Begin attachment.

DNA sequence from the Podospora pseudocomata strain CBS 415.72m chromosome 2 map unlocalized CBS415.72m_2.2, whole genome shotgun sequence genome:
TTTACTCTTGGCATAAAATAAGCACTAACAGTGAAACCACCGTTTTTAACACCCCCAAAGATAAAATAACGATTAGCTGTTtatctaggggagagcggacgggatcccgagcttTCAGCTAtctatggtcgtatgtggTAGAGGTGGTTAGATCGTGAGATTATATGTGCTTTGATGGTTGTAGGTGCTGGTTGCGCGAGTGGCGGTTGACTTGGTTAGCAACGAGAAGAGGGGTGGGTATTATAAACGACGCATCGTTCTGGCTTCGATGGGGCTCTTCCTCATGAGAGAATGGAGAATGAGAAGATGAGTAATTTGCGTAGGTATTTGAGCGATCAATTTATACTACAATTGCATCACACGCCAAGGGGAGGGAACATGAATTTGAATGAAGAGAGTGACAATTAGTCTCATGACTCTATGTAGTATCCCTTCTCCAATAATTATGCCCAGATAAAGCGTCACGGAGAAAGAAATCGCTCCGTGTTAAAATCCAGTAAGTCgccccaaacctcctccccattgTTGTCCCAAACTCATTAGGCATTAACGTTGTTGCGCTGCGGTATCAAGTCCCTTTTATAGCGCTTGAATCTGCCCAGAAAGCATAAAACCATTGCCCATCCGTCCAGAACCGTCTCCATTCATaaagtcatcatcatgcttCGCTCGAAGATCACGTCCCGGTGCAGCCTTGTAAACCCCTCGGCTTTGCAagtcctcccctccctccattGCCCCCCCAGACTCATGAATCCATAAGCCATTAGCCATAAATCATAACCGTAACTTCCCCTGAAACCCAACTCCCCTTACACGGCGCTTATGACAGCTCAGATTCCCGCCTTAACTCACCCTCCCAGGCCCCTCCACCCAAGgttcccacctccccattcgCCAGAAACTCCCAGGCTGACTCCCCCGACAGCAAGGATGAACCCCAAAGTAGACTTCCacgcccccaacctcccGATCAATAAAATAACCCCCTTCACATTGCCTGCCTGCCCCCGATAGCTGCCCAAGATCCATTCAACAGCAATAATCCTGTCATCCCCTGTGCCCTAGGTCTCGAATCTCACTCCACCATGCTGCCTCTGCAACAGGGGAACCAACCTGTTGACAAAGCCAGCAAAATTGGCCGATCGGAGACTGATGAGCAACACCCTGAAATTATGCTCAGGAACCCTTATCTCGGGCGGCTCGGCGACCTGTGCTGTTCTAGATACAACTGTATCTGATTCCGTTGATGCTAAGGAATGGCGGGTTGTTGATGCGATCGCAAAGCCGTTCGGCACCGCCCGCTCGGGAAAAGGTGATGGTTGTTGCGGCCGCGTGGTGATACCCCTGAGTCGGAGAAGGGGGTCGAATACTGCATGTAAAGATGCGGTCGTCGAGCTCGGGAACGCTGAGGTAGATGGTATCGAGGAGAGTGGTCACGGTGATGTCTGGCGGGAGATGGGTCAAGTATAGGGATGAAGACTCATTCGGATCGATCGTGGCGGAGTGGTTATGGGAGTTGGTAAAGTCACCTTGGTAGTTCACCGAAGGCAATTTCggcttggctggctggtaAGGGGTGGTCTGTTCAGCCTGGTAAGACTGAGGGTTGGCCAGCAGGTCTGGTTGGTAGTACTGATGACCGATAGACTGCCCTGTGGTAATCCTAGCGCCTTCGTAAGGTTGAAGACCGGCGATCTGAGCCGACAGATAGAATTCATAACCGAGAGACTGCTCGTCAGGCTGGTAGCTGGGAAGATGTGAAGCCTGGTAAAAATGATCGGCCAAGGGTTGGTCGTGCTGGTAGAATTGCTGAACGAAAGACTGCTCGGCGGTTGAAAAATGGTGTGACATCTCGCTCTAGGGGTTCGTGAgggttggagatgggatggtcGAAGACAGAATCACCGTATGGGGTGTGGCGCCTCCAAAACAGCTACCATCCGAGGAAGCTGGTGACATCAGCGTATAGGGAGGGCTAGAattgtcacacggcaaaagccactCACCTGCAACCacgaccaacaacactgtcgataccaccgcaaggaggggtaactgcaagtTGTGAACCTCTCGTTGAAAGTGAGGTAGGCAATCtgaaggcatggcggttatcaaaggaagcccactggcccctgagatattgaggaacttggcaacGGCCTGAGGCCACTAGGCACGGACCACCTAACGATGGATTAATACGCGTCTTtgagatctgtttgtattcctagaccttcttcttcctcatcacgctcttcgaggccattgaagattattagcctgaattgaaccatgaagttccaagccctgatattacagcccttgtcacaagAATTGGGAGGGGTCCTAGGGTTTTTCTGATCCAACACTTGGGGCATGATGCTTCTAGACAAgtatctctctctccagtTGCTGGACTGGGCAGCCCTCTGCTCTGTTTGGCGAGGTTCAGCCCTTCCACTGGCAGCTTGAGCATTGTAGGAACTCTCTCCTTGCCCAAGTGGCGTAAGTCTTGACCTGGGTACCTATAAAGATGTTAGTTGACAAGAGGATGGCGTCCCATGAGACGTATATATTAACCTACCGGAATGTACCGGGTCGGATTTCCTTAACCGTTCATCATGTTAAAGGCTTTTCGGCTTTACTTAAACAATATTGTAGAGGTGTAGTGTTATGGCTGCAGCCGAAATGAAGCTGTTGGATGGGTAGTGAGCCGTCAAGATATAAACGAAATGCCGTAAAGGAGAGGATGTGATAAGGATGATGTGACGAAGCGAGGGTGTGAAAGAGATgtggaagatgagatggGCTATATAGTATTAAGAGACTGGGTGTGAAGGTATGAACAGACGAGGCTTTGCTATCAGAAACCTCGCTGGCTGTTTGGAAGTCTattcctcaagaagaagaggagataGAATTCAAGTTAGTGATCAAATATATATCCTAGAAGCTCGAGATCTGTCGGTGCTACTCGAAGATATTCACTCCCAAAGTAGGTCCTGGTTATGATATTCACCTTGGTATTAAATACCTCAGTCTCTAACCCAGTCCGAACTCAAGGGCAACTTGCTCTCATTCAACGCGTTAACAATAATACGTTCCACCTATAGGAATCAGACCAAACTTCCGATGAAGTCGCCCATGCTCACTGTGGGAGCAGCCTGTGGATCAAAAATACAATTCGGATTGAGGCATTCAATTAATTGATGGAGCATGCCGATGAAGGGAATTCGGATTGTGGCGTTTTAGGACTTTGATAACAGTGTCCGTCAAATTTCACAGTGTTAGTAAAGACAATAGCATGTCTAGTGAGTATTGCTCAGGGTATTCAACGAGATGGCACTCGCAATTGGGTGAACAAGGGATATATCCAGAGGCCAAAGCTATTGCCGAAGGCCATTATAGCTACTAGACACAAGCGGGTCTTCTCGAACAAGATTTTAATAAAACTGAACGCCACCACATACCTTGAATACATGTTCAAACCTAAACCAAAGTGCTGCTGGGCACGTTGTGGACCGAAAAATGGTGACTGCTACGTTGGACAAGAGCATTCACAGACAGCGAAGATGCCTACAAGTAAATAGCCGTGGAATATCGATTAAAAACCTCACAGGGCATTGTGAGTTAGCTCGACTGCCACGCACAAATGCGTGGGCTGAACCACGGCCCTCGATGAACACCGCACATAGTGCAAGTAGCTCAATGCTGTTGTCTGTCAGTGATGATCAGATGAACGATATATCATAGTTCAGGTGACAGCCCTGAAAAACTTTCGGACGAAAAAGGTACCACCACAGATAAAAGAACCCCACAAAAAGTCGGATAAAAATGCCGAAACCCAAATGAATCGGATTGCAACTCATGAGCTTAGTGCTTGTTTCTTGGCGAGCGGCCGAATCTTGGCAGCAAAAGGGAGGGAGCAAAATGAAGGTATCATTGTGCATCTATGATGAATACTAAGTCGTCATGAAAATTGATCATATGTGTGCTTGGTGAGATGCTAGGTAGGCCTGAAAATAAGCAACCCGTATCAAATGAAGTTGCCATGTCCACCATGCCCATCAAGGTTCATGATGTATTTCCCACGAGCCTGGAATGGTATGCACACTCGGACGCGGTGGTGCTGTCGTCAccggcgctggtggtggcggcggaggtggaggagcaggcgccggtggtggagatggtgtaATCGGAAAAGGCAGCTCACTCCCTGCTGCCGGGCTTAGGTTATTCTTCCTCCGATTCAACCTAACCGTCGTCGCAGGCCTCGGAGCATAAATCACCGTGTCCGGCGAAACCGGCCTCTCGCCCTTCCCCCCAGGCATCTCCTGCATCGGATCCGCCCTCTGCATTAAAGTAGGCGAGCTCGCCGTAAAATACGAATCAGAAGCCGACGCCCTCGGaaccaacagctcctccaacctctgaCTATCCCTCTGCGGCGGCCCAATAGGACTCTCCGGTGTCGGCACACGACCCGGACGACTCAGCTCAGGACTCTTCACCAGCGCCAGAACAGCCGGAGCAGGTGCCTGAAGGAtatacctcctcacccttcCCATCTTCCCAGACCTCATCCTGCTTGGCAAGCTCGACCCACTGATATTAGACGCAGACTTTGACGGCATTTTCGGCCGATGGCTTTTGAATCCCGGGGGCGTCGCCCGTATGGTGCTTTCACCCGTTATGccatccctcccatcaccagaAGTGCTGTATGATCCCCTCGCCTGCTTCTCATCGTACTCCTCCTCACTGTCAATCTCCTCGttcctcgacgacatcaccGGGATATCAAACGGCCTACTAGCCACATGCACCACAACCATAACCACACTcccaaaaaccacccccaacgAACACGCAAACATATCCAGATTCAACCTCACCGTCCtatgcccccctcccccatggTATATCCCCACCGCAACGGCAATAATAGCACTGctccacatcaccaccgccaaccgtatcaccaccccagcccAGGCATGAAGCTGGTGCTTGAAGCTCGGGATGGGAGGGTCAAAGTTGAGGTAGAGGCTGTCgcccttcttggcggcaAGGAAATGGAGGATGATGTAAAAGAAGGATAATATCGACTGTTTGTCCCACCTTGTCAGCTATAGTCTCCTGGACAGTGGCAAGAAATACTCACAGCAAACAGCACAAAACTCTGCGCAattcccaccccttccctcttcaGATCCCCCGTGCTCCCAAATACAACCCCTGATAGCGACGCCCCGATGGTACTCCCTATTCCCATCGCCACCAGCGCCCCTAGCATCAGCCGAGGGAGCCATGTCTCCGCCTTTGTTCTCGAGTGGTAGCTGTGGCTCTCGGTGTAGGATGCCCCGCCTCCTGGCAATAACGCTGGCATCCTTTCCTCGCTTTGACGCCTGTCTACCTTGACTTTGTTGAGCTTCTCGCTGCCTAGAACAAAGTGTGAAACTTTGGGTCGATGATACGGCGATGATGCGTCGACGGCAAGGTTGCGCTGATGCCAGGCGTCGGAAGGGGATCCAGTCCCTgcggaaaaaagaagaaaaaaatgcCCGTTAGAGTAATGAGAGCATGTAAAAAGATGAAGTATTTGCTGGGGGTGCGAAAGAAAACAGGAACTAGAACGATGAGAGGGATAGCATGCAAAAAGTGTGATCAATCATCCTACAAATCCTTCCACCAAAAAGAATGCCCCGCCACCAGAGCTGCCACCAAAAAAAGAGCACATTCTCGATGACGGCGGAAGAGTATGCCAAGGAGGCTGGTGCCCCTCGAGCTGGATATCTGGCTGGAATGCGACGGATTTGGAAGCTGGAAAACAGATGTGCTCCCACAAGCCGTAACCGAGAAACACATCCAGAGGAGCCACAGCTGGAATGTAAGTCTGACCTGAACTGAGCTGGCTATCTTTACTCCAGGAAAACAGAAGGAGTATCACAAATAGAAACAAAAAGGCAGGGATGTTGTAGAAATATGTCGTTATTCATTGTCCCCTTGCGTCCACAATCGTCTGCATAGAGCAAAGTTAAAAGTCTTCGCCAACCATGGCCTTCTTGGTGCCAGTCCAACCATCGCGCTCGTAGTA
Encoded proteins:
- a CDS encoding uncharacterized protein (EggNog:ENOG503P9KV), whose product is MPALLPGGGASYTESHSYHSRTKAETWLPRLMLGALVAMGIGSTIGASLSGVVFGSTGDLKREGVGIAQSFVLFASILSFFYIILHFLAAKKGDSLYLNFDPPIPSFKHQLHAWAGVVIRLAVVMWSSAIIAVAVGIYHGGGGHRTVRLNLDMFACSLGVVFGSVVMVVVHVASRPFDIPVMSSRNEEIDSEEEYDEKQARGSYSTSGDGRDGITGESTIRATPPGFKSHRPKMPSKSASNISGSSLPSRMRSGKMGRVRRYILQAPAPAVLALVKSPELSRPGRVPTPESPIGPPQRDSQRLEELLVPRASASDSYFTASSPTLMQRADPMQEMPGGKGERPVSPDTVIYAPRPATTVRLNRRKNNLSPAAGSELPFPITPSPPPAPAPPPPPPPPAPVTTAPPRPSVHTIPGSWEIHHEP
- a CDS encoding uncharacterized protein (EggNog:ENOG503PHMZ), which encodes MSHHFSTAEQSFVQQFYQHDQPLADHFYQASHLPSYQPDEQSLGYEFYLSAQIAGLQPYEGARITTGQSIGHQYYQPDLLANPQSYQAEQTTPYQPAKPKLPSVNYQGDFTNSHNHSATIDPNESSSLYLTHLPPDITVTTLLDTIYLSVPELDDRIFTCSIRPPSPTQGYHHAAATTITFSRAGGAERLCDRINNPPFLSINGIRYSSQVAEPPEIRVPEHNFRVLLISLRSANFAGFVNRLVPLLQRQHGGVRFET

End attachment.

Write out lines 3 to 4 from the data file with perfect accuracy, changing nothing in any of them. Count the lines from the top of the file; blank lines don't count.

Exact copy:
Encoded proteins:
- a CDS encoding uncharacterized protein (EggNog:ENOG503P9KV), whose product is MPALLPGGGASYTESHSYHSRTKAETWLPRLMLGALVAMGIGSTIGASLSGVVFGSTGDLKREGVGIAQSFVLFASILSFFYIILHFLAAKKGDSLYLNFDPPIPSFKHQLHAWAGVVIRLAVVMWSSAIIAVAVGIYHGGGGHRTVRLNLDMFACSLGVVFGSVVMVVVHVASRPFDIPVMSSRNEEIDSEEEYDEKQARGSYSTSGDGRDGITGESTIRATPPGFKSHRPKMPSKSASNISGSSLPSRMRSGKMGRVRRYILQAPAPAVLALVKSPELSRPGRVPTPESPIGPPQRDSQRLEELLVPRASASDSYFTASSPTLMQRADPMQEMPGGKGERPVSPDTVIYAPRPATTVRLNRRKNNLSPAAGSELPFPITPSPPPAPAPPPPPPPPAPVTTAPPRPSVHTIPGSWEIHHEP